The apparent national swing toward more liberal politics has yet to be felt in Louisiana, however. Each speaker at the recent Southern Republican Leadership Conference articulated his or her strategy to increase support among women, youth and people of color. An enthusiastic audience of party faithful felt secure that Republican orthodoxy and dominance of state and parish offices will continue in Louisiana through the 2020 elections. President Trump might have taken a hit in the polls during the recent federal shutdown, but he still has plenty of time to sell his message before Election Day.


The One-App city-wide public school enrollment plan, the school bus system and the lack of high quality schools in every neighborhood are also driving the reduction of kindergarten registration. Parents don’t want to leave their young children at the bus stop in the pre-dawn hours to ride across town to an underperforming charter school that was previously an underperforming public school. There are only so many kindergarten slots at Lusher, Baby Ben, Audubon Charter and other high-performing schools. Parents who don’t draw a preferred school during One-App and have the available resources are leaving their children in daycare until first grade. They might even place their child in a Catholic or private elementary school only to return to the OPSB charter system if they draw a top choice high school.

The recent California teachers’ strike dampened the charter school movement in California and across America. Democratic presidential candidates have taken notice and are speaking out for teachers. Strong unions in many states and even in Louisiana’s parishes outside New Orleans have been able to limit the proliferation of charter schools in their areas. Some local charter schools do a great job in educating students, but many of them were high performing public schools before Hurricane Katrina.


Several thousand educators will descend on New Orleans February 4-6 for the Center for Development and Learning’s Plain Talk About Learning and Literacy conference. Dozens of speakers will focus on the importance of literacy but will also cover such diverse topics as how minority children can achieve the American Dream.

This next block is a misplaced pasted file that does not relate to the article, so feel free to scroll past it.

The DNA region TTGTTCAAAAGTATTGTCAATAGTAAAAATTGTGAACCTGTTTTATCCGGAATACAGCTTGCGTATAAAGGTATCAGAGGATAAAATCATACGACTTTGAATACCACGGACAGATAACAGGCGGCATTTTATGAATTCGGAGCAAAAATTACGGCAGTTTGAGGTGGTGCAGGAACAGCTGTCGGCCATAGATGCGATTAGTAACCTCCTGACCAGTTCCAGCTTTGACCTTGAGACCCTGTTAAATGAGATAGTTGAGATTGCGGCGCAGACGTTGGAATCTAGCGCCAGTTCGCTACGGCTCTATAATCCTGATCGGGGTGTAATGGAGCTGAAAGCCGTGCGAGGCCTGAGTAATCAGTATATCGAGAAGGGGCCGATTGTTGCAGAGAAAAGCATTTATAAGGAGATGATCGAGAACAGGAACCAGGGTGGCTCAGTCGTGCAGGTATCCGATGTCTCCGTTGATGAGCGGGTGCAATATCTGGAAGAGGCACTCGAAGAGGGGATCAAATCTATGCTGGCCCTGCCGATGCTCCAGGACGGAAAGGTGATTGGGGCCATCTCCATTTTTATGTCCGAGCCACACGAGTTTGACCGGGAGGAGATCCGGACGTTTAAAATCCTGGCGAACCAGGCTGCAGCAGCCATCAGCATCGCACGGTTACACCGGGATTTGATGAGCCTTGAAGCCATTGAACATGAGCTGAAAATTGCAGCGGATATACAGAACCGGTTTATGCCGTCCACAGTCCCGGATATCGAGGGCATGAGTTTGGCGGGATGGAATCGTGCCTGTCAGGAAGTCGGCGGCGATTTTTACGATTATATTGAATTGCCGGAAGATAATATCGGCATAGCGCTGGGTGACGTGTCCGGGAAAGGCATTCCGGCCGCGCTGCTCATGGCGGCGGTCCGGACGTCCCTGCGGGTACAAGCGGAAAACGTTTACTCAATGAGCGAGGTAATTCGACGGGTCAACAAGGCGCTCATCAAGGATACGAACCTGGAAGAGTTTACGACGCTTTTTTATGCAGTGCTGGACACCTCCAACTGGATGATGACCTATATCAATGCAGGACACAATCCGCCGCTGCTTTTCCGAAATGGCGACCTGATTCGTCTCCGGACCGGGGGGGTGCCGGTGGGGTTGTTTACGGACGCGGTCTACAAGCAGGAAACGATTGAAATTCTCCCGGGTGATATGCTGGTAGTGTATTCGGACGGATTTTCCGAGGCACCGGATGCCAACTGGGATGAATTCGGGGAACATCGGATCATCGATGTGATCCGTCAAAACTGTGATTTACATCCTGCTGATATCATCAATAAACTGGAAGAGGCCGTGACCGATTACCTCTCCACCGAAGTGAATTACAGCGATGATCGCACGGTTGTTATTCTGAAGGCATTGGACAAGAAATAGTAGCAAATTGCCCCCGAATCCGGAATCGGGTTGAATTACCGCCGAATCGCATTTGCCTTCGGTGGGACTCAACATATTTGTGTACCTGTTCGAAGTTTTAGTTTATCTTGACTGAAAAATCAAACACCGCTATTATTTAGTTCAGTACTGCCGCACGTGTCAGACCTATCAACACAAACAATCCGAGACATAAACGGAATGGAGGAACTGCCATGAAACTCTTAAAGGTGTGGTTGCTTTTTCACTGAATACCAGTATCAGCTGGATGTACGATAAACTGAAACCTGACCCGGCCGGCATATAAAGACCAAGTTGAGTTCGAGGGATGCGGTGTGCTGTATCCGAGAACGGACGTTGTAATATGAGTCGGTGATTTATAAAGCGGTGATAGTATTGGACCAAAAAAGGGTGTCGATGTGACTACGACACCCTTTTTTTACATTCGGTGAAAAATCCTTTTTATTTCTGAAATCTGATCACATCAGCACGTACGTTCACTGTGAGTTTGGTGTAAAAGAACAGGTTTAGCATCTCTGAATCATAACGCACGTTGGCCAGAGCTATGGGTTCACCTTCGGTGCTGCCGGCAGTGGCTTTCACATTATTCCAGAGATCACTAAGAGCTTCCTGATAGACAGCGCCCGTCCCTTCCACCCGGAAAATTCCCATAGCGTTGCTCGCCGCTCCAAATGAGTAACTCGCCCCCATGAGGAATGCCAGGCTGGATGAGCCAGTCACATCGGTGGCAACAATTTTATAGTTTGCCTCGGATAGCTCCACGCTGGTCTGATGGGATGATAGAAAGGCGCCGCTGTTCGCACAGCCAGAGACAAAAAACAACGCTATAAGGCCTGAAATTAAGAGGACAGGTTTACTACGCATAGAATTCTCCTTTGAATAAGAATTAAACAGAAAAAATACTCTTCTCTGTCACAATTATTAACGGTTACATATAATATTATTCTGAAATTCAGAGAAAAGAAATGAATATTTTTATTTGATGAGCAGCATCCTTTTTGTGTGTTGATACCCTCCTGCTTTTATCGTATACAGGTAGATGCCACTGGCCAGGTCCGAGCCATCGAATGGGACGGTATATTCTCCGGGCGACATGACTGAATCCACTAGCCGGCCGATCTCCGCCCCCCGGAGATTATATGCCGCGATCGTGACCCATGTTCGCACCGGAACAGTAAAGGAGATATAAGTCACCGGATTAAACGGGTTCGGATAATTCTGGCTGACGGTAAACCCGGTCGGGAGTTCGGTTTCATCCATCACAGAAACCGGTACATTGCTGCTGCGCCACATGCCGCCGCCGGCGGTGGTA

Of special interest will be remarks by St. Louis public schools superintendent Dr. Kelvin Adams, who previously served as RSD Chief of Staff and Associate Dean/charter school liaison at SUNO. Adams will talk about servant leadership and the transformation he was able to create in St. Louis. He will also discuss the “Kalamazoo Promise,” an enterprising effort by Michigan’s business, political, cultural and non-profit leaders to “look beyond their traditional turfs” and partner with the public schools to support at-risk students. “Promise” participants are a holistic group including food banks, housing advocates, mental health experts and representatives of arts organizations. They believe when at-risk students receive the best education possible, they are better able to contribute to the larger community’s economic growth and development – a lesson still lost to many in New Orleans.

Danae Columbus, who has had a 30-year career in politics and public relations, offers her opinions on Thursdays. Her career includes stints at City Hall, the Dock Board and the Orleans Parish School Board and former clients such as District Attorney Leon Cannizzaro, City Council members Stacy Head and Jared Brossett, City Councilwoman-elect Helena Moreno, Foster Campbell, Lt. Gov. Jay Dardenne, former Sheriff Charles Foti and former Councilwoman Cynthia Hedge-Morrell.

Leave a Reply

Your email address will not be published. Required fields are marked *